The location of knee pain depends on which of the knee structure is damaged. Infections and inflammations can cause the knee to be swollen and painful, while bone fractures or torn meniscus can cause symptoms only on specified locations. Also, the severity of the pain can greatly vary, from tolerable, severe to disabling pain.
Pain or injuries on knees are extremely common though, and they can have many causes. Thus, it is important to get the right and accurate diagnosis of the exact cause of pain and find the appropriate treatment. Knee pain can be caused by injuries on the soft tissue, such as muscle strains and ligament sprains, bone conditions like arthritis, and biomechanical dysfunction such as Patellofemoral syndrome. It can also be caused by sciatica.
Different causes of course, require different treatments, which is why it is crucial to get the accurate diagnosis. Treatments usually involve knee mobilization techniques and exercises, taping to keep it stable, massages, stretching and/or strengthening exercises to maintain and improve the integrity of the knee, rehabilitation protocol after post knee reconstruction, or knee replacement.
When to Seek a Professional
Should you experience nagging knee pain that doesn’t go away, it is important that you seek medical attention for as soon as you can, especially if you can see or feel any signs of pain, swelling, deformity, inability to bend your knee, unable walk comfortably without experiencing pain.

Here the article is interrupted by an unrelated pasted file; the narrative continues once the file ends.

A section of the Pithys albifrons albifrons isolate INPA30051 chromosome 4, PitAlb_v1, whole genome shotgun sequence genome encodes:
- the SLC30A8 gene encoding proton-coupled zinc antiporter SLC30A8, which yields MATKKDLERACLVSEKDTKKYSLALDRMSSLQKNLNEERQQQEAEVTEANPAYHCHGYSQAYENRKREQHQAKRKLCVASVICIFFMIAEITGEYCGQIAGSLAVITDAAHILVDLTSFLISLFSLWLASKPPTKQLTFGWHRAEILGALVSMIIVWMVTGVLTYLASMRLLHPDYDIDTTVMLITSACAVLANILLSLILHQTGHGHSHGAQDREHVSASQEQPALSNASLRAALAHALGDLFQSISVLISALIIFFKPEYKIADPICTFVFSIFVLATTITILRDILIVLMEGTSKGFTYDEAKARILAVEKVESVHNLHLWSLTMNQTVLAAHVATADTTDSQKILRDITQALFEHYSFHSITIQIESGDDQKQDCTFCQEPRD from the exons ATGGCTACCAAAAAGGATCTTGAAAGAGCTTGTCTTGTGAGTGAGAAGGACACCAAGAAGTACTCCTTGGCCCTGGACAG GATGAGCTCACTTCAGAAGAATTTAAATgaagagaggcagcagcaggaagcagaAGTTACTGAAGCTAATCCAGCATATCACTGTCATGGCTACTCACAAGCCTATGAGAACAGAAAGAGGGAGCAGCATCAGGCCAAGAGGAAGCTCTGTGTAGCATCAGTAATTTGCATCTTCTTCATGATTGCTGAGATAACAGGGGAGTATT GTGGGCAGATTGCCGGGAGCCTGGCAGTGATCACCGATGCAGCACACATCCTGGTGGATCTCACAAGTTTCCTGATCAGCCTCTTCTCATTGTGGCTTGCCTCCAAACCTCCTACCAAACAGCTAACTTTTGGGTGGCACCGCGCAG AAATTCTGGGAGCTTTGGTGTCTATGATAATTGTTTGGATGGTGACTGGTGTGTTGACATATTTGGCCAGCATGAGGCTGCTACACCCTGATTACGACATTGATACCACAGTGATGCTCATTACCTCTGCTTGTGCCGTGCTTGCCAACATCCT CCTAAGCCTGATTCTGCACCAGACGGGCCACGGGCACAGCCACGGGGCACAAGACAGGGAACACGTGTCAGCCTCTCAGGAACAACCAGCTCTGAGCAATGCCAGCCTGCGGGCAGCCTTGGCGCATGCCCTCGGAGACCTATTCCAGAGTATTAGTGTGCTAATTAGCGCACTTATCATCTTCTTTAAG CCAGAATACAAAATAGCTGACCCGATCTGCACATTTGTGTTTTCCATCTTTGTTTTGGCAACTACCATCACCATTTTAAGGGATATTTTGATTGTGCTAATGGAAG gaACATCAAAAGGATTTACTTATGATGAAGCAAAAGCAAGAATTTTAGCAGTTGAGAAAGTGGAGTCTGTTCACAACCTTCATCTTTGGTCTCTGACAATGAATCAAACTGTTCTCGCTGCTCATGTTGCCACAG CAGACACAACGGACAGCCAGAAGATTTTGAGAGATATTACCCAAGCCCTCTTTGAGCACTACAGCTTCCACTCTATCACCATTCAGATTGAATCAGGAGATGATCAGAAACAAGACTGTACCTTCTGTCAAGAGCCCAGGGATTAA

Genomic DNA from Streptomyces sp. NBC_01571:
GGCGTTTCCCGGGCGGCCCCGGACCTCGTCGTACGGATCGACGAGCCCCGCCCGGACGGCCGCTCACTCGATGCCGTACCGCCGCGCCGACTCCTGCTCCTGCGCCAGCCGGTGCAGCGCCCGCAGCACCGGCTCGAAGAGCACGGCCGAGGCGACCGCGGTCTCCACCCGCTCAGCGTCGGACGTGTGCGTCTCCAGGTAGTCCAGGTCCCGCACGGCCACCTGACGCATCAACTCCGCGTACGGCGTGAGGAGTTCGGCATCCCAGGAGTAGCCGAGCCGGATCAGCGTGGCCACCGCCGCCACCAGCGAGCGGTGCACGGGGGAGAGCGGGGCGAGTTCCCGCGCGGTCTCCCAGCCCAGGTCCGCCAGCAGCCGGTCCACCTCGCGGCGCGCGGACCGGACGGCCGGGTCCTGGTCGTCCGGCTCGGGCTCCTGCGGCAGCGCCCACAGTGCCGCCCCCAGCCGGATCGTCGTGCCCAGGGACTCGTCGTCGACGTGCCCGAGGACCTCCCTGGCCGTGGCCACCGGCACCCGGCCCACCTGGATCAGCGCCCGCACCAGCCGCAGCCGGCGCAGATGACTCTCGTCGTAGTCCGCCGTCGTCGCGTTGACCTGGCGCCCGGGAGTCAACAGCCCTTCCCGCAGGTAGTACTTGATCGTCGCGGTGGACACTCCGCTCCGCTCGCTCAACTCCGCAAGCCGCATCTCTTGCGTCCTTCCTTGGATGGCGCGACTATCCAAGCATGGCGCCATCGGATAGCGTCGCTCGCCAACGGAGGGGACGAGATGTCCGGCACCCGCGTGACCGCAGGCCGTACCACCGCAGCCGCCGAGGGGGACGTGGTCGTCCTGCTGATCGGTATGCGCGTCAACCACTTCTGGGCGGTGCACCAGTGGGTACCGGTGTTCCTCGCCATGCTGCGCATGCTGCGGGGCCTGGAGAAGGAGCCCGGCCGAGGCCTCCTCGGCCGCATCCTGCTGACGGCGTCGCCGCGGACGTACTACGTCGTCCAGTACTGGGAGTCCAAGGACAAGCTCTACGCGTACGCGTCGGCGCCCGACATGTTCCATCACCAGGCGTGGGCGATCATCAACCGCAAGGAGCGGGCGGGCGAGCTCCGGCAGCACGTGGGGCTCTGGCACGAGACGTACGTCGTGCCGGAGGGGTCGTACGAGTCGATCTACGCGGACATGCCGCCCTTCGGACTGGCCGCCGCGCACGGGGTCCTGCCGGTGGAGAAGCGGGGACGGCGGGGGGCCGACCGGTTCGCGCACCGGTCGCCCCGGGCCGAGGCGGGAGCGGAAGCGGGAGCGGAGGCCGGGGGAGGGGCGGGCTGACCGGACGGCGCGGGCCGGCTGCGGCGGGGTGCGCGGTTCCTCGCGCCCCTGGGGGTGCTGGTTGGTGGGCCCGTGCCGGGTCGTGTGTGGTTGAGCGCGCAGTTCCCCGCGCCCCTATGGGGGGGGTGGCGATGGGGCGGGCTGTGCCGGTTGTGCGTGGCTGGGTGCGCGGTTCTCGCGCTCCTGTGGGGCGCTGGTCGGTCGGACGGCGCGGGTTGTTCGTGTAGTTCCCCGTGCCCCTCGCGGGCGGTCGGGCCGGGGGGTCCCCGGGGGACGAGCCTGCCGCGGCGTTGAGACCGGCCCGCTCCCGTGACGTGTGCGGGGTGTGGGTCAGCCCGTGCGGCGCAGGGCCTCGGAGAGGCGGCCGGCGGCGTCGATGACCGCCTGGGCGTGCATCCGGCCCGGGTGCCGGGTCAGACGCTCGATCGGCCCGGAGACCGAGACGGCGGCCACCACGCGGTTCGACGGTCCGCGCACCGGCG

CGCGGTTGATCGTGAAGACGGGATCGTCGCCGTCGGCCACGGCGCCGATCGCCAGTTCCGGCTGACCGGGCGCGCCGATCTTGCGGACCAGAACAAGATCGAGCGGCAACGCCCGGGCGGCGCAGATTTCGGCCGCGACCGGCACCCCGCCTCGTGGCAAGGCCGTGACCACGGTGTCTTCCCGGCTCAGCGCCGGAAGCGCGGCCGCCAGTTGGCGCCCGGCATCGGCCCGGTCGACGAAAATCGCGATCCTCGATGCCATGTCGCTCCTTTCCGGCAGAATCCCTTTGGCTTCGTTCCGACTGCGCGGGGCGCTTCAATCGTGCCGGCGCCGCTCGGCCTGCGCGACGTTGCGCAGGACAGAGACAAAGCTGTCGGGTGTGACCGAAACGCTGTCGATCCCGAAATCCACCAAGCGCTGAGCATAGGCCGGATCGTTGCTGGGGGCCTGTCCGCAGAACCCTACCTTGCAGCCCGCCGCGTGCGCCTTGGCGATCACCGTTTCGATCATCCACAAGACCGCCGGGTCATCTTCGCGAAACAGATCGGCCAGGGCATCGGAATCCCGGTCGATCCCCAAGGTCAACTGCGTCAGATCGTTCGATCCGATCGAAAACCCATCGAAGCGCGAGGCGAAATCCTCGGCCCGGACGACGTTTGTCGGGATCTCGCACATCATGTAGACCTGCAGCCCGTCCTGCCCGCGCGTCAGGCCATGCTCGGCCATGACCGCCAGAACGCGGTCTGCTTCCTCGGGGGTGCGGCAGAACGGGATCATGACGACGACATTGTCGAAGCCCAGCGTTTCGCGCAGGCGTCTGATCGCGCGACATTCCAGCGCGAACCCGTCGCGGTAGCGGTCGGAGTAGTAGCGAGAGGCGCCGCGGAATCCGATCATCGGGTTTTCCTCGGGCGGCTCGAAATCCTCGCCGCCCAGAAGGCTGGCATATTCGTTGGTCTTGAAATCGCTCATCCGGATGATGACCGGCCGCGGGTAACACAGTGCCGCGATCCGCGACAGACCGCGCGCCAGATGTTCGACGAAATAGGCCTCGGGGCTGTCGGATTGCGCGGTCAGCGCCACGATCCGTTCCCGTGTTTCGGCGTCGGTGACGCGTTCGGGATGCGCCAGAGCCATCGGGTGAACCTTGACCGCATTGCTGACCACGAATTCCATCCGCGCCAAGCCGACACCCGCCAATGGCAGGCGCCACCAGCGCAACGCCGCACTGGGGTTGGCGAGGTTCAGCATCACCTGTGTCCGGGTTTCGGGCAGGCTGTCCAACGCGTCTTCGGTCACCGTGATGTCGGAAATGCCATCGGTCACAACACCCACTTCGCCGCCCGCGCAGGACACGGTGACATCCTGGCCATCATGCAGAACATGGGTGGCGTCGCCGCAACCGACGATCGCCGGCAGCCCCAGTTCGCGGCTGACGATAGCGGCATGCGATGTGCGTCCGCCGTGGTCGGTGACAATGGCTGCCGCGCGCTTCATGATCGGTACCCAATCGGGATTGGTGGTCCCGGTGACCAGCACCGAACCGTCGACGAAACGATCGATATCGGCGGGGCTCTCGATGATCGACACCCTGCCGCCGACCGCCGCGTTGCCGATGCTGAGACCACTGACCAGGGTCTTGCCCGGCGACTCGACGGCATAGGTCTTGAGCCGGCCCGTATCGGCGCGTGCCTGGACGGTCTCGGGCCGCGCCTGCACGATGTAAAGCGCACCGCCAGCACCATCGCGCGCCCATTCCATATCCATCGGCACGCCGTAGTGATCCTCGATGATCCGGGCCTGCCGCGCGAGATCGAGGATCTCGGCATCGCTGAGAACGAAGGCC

You can consult your physician or a physiotherapist for accurate diagnosis and treatment methods for knee pain.
Some of the most common knee pain causes and knee injuries that results to pain are:
- ACL (Anterior Cruciate Ligament) injury
- Bursitis knee (inflammation of bursa, located near the joint of the knee)
- Quadriceps contusion or Corked Thigh
- Chondromalacia Patella, aka. Runner’s knee
- Delayed Onset Muscle Soreness (DOMS)
- Discoid Meniscus (anatomic variant affecting knee’s lateral meniscus)
- Hamstring Strain
- Knee Arthritis
- Rheumatoid Arthritis
- Knee Replacement
- ITB (Iliotibial Band Syndrome) Syndrome
- Injury on knee ligament
- Injury caused by overuse of the knee
- Muscle Strain
- Meniscus Tear
- Osgood Schlatters disease (OSD), aka annelongue’s disease or apophysitis of the tibial tubercle
- Pinched Nerve
- Patella Tendonitis
- Plica Syndrome
- Patellogemoral Pain Syndrome
- Stress Fracture
- Sinding Larsen Johansson Syndrome
- Thigh Strain
Risk Factors of Knee Pain
Though knee pain can be a result of many different things, there are certain risk factors that make one highly vulnerable to knee pain, such as excessive weight, overuse of the knee through repetitive movements, and biomechanics.
Common Knee Pain Treatments
Traditionally, physiotherapists treat knee pain conditions with short-term goals in mind, such as reliving pain through painkillers or cortisone injections. This however, treats the pain which is only the symptom, but don’t actually solve the problem. This is why a thorough analysis as to why a person is experiencing knee pain is very important.
Good physiotherapists also recommend correcting issues that makes one vulnerable to knee pain, before the pain returns and gets even worse.
As said earlier, treatment starts with diagnosis, then, they will device a treatment method specific for your condition. Treatments vary on the conditions that cause the pain. Medications are usually used for relieving pain, but doctors can prescribe specific drugs to treat any underlying conditions that results to knee pain.
Home remedies such as cold and hot compress, bandage (for compressing the knee and help prevent swelling, knee alignment) and rest are the usual solutions for knee pain.
For stubborn pain and severe conditions such as injuries, surgery, partial knee replacement or total knee replacement are the last results.